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Archive for October 25th, 2011

15 years ago:

You have a question with your homework.  You call your best friend who’s in class with you.  The phone rings.  His mother picks up ask who it is and hands the phone over to him.  After answering your question, he ask if you can hang out.  You say after your homework is done you are going to meet him at his house–down the block.

A week ago:

You call someone on the phone.  You can’t get a hold of them.  You text them.  Then you go on facebook and notice on your feed that three seconds ago they have just posted a new status.  The stamp even said, “Posted from an Iphone.”  So you call again.  While you are waiting with the ring, you shoot an email from your Android.  You get the voicemail again.  You don’t even bother leaving a message.  So you call the home phone.  No one picks up.  You log on skype to check if he’s online and while you are at it you log into AIM since you have not logged in for a while.  A whole bunch of people wants to chat with you–you have not been on AIM for a month.  You ignore all the IMs that are blinking, and close the program because your wife is texting you that dinner’s ready–beckoning to come downstairs.  You don’t even  bother texting her back.  Before you shut down your lap top, you do a quick adjustment to your linked-in profile–all the more to make you awesome.

Isn’t an interesting paradox that within the last ten years, with more ways and medium to get a hold of somebody than ever before, it turns out that it’s harder to get a hold of somebody than fifteen years ago?  Though technology provides great ways of getting hold of each other, yet people are farther apart…

So while it is harder to communicate with people, the other paradox is that we are revealing more about ourselves more than ever before–on blogs, facebook, Linked-in, twitter, Myspace (that ancient thing), etc.  Sometimes we reveal ourselves in front of a screen and with our fingers hammering away at our keyboard more than we realize–our hypocrisy, bad attitude shows–and we forget who sees us on their newsfeed or email digest.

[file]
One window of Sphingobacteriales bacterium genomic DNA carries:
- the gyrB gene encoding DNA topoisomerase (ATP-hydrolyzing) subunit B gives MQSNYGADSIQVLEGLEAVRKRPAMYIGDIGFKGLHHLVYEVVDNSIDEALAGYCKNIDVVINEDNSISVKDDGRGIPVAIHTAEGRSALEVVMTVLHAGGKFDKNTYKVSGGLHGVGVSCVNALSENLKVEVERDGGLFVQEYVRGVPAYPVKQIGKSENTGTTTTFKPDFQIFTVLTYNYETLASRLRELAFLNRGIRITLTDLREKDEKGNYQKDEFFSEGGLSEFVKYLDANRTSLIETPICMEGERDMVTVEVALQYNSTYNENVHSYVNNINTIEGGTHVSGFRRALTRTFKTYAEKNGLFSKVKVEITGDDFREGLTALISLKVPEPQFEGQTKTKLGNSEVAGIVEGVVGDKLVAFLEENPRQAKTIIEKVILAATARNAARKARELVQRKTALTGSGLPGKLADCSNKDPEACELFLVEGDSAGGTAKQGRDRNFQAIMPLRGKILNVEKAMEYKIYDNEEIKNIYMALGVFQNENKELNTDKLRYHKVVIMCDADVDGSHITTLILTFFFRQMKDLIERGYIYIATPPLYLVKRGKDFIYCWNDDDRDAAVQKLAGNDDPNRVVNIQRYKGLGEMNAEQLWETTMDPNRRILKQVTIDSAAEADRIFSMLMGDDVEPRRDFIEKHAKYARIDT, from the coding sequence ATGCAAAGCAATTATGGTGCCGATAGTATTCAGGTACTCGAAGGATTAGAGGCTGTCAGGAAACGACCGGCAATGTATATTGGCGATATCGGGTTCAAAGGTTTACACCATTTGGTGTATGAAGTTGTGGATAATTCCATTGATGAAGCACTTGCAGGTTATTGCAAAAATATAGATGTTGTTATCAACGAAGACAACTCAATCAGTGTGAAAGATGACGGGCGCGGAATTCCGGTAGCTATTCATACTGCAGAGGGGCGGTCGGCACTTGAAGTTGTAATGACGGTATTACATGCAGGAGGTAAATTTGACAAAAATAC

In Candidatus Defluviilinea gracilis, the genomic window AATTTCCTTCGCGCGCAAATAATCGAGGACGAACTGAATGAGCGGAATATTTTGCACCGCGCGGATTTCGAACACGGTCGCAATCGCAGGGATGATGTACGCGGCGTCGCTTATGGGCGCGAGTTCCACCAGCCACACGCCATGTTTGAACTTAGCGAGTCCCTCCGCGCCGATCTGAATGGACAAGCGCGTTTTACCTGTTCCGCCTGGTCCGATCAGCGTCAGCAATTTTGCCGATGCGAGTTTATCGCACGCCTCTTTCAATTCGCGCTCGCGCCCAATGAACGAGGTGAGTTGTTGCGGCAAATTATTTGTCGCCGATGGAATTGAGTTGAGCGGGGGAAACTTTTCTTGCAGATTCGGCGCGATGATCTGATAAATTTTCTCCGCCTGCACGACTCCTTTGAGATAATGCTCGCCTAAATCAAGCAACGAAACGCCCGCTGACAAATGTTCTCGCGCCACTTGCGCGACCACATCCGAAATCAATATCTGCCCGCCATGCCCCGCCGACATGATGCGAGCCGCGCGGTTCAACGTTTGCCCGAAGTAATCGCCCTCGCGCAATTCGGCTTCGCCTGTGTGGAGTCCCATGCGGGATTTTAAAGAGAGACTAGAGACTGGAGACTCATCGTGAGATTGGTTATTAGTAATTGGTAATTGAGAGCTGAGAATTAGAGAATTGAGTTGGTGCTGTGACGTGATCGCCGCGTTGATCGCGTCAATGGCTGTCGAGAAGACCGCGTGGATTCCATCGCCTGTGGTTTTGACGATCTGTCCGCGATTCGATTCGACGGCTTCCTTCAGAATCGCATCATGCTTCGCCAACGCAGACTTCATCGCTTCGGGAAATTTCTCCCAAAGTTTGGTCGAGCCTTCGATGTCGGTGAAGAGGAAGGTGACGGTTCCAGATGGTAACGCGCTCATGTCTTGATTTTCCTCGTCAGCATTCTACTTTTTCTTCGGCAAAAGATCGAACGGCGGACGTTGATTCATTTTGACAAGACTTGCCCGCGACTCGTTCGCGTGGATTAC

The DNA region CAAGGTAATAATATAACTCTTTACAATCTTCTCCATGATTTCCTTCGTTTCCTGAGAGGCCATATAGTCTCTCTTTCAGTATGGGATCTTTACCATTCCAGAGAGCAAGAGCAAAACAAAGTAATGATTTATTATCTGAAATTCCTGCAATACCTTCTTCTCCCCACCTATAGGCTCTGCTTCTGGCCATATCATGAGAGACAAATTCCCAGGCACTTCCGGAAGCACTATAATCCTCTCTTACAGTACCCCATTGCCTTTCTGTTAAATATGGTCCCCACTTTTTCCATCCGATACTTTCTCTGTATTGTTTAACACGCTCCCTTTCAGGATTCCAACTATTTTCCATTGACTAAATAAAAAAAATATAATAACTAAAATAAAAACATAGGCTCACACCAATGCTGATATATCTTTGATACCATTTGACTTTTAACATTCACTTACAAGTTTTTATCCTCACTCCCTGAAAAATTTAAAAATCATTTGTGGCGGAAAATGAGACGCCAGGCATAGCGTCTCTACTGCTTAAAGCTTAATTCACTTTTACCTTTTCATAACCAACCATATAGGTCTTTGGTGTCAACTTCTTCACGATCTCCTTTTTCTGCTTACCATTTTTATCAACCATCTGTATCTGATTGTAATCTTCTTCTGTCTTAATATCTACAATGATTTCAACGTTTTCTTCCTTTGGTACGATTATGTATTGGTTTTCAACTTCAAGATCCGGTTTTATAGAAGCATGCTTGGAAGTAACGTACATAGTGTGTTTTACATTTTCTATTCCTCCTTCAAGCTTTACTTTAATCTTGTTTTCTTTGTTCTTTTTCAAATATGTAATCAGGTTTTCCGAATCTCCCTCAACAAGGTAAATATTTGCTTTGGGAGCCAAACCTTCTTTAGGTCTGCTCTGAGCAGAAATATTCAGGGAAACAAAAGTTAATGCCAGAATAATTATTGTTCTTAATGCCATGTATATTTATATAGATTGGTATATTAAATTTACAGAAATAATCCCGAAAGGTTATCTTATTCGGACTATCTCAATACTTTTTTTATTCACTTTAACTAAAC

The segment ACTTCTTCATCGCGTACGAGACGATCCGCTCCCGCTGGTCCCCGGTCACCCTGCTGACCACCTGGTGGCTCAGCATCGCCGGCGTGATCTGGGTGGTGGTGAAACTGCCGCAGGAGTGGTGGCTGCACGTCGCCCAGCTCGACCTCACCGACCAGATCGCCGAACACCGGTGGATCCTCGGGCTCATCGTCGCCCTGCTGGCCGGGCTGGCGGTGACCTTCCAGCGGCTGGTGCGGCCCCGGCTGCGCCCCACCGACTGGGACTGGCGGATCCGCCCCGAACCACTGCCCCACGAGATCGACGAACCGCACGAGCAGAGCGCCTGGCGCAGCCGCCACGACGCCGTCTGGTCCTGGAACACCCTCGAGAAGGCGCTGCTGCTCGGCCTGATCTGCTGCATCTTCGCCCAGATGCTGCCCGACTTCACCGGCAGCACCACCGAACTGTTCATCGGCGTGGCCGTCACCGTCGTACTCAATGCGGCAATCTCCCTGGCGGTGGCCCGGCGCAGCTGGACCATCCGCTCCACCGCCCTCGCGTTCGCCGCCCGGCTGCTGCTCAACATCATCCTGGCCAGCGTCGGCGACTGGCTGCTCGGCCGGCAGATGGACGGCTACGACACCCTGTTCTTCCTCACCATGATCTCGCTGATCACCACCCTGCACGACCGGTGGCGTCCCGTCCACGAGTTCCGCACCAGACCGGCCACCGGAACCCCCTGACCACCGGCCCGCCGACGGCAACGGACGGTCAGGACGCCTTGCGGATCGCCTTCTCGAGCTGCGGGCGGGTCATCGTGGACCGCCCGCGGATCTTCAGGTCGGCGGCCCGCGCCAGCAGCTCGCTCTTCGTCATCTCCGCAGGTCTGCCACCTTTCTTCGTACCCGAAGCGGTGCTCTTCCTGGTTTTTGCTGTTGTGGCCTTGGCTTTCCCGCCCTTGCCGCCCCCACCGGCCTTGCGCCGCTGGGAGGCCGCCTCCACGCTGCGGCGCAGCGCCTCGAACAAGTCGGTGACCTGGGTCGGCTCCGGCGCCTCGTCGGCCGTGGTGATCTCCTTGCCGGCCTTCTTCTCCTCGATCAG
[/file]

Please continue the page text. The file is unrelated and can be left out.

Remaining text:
I think the last paradox suggests that within many people, the American cultural ideal of being a celebrity (famous for being famous) is beginning to mold many people to begin to act like celebrities.  Celebrities have a following–though the celebrities themselves might not actually have and want a real relationship with those who see them–what’s important is the protrayal of an image–an attitude capture in wise cracks twitter posts, an expression capture in a picture, etc.  While the Tabloids fuel the mass to follow the littlest juicy gossip and activity of a celebrity (such as them going to a resturant, pictures of them running out of a car disguised to pick up groceries or any other routine event and dare I say non-event, all captured and valuable just simply because they are celebrities doing things and nothing more), I think people generally start mimicking our deepest imagination and fantasy.  If as a culture, our greatest fantasy is to become a celebrity, how much more now with facebook, twitter, youtube can you get people to “follow,” “subscribe,” “re-twit,” etc., can we start mimicking our deepest dream–to be someone liked by others, without returning the love of close relationship and friendship?  You can post super spiritual stuff even, petitioning for prayers–but never praying for those who follow and are praying for you…

I think that explains why our generation has a hard time getting back and responding to people…and why our generation at the same time will reveal so much private and unnecessarily information and attitudes of ourselves than ever before to strangers and friends.  It reveals why people will post pictures of their clubbing experience–even though they themselves at church will never be caught dead confessing you their drunkard sins or immoral activities–yet why do they posts things and forget who are on their list?  We have become like our deepest imagination–to live the fantasy, the dream that we are now able to be a mini-celebrity in our own unique way, almost as if we are saying, “Hey, I can have my own reality TV shows too!” At least with real celebrities they have agents and producers to edit their persona and remove some of the foolishness.  When your agent is facebook, you see the most depraved and awkard clues that people are so full of themselves without knowing it…Which speaks more of our depraved and sinful nature to be glorified rather than glorifying God.

Talk to me…

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